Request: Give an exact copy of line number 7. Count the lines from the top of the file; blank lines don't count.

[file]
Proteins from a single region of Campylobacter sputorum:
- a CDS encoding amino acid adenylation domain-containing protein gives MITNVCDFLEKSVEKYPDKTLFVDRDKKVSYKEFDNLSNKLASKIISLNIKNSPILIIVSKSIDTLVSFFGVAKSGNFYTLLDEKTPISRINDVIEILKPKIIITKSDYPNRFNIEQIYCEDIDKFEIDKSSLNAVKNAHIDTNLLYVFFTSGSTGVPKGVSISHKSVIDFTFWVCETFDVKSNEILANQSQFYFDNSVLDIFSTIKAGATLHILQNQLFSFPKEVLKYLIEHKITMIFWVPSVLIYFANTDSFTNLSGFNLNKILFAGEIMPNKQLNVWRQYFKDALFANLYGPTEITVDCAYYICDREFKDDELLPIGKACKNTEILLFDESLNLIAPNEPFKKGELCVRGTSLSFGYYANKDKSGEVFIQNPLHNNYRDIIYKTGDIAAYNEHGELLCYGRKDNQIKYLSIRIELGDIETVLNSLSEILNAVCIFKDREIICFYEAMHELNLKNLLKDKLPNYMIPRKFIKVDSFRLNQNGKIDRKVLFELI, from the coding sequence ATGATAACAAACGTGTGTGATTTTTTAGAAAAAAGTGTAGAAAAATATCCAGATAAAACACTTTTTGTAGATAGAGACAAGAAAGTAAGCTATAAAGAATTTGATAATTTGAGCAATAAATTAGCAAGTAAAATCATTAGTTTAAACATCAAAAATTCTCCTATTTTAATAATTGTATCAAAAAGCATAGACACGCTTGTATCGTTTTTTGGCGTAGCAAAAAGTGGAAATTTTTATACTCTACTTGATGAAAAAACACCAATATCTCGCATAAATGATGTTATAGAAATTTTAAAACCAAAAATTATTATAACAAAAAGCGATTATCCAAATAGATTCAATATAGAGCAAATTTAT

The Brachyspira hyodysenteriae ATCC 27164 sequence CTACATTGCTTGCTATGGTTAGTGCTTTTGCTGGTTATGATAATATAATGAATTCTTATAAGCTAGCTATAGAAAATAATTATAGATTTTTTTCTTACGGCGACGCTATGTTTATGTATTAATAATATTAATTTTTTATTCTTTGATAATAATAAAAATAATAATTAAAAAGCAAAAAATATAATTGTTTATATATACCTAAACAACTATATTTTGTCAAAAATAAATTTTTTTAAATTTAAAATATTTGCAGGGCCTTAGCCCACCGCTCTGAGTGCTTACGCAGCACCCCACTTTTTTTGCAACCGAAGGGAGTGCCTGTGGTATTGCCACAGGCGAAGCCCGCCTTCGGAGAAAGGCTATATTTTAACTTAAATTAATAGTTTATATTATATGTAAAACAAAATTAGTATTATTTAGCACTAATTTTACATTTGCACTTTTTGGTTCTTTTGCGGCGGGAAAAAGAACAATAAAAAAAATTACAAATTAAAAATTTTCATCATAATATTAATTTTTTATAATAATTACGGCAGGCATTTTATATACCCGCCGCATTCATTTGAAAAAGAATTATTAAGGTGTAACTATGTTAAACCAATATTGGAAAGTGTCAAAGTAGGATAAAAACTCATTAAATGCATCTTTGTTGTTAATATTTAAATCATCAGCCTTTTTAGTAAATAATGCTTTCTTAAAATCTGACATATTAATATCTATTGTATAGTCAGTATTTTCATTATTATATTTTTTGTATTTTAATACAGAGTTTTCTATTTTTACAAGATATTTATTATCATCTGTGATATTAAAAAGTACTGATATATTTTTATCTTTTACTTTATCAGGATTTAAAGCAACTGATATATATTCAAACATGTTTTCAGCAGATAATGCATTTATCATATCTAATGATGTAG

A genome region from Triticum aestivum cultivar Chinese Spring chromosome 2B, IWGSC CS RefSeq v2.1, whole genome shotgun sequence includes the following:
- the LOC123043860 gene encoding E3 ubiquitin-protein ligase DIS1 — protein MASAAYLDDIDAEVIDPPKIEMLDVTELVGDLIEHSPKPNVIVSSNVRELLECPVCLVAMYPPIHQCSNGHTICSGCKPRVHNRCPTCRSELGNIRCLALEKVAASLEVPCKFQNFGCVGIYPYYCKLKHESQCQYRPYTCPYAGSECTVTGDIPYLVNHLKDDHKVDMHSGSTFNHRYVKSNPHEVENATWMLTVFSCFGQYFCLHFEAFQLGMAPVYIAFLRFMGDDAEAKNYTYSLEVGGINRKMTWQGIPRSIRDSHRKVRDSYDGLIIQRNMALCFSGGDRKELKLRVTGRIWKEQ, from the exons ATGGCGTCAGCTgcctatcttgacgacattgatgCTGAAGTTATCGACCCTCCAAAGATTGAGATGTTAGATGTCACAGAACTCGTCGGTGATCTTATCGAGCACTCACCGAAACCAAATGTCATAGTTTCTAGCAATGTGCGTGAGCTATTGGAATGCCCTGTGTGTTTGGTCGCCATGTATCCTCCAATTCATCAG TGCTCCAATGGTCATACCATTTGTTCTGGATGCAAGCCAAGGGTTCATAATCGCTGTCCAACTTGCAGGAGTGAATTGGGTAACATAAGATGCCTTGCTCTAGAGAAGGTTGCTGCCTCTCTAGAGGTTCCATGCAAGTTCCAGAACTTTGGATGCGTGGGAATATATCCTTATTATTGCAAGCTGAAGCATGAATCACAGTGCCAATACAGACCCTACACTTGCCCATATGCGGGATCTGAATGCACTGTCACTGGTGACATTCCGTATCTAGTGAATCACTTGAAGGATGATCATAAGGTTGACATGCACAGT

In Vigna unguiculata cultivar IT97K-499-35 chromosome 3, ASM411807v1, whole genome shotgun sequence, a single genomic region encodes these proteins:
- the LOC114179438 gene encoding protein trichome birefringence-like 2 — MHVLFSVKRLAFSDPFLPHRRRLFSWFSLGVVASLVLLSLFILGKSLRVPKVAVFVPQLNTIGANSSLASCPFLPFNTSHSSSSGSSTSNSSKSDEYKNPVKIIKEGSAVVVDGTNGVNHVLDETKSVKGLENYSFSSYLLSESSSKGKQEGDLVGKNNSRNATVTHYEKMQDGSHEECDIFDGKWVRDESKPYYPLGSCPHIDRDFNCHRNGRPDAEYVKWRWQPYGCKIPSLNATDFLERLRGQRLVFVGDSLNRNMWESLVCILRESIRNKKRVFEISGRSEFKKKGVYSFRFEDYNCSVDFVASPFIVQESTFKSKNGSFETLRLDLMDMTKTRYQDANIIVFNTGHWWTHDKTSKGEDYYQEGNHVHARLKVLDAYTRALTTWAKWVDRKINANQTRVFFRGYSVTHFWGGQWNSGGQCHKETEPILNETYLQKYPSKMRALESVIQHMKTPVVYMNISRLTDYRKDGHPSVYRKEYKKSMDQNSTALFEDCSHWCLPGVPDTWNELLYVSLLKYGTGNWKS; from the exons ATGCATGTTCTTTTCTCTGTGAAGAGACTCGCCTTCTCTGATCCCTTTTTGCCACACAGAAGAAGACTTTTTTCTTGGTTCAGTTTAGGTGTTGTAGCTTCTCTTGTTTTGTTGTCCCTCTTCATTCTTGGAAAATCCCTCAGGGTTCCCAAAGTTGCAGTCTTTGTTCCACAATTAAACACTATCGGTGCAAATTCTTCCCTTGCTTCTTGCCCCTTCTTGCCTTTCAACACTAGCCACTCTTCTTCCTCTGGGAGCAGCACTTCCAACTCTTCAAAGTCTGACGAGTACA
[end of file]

- the LOC114179438 gene encoding protein trichome birefringence-like 2 — MHVLFSVKRLAFSDPFLPHRRRLFSWFSLGVVASLVLLSLFILGKSLRVPKVAVFVPQLNTIGANSSLASCPFLPFNTSHSSSSGSSTSNSSKSDEYKNPVKIIKEGSAVVVDGTNGVNHVLDETKSVKGLENYSFSSYLLSESSSKGKQEGDLVGKNNSRNATVTHYEKMQDGSHEECDIFDGKWVRDESKPYYPLGSCPHIDRDFNCHRNGRPDAEYVKWRWQPYGCKIPSLNATDFLERLRGQRLVFVGDSLNRNMWESLVCILRESIRNKKRVFEISGRSEFKKKGVYSFRFEDYNCSVDFVASPFIVQESTFKSKNGSFETLRLDLMDMTKTRYQDANIIVFNTGHWWTHDKTSKGEDYYQEGNHVHARLKVLDAYTRALTTWAKWVDRKINANQTRVFFRGYSVTHFWGGQWNSGGQCHKETEPILNETYLQKYPSKMRALESVIQHMKTPVVYMNISRLTDYRKDGHPSVYRKEYKKSMDQNSTALFEDCSHWCLPGVPDTWNELLYVSLLKYGTGNWKS; from the exons ATGCATGTTCTTTTCTCTGTGAAGAGACTCGCCTTCTCTGATCCCTTTTTGCCACACAGAAGAAGACTTTTTTCTTGGTTCAGTTTAGGTGTTGTAGCTTCTCTTGTTTTGTTGTCCCTCTTCATTCTTGGAAAATCCCTCAGGGTTCCCAAAGTTGCAGTCTTTGTTCCACAATTAAACACTATCGGTGCAAATTCTTCCCTTGCTTCTTGCCCCTTCTTGCCTTTCAACACTAGCCACTCTTCTTCCTCTGGGAGCAGCACTTCCAACTCTTCAAAGTCTGACGAGTACA